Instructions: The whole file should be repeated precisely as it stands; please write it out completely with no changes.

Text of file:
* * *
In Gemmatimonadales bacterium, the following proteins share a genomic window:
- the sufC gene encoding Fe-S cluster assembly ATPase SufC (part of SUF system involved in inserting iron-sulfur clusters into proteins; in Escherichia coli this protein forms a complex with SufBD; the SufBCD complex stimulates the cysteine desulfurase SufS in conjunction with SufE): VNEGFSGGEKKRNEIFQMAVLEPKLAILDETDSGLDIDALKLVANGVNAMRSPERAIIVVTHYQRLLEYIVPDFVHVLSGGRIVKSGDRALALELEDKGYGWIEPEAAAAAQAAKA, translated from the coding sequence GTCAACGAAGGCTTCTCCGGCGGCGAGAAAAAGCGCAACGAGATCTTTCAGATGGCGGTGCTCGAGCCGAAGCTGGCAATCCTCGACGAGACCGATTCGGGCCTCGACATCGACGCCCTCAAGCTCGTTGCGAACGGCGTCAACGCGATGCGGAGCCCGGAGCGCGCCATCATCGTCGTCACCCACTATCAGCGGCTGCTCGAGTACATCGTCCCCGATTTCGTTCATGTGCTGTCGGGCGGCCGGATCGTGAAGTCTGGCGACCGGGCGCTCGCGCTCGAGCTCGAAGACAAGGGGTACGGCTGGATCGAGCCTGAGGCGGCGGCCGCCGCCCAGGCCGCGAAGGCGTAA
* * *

In Gemmatimonadales bacterium, the following proteins share a genomic window:
- the sufC gene encoding Fe-S cluster assembly ATPase SufC (part of SUF system involved in inserting iron-sulfur clusters into proteins; in Escherichia coli this protein forms a complex with SufBD; the SufBCD complex stimulates the cysteine desulfurase SufS in conjunction with SufE): VNEGFSGGEKKRNEIFQMAVLEPKLAILDETDSGLDIDALKLVANGVNAMRSPERAIIVVTHYQRLLEYIVPDFVHVLSGGRIVKSGDRALALELEDKGYGWIEPEAAAAAQAAKA, translated from the coding sequence GTCAACGAAGGCTTCTCCGGCGGCGAGAAAAAGCGCAACGAGATCTTTCAGATGGCGGTGCTCGAGCCGAAGCTGGCAATCCTCGACGAGACCGATTCGGGCCTCGACATCGACGCCCTCAAGCTCGTTGCGAACGGCGTCAACGCGATGCGGAGCCCGGAGCGCGCCATCATCGTCGTCACCCACTATCAGCGGCTGCTCGAGTACATCGTCCCCGATTTCGTTCATGTGCTGTCGGGCGGCCGGATCGTGAAGTCTGGCGACCGGGCGCTCGCGCTCGAGCTCGAAGACAAGGGGTACGGCTGGATCGAGCCTGAGGCGGCGGCCGCCGCCCAGGCCGCGAAGGCGTAA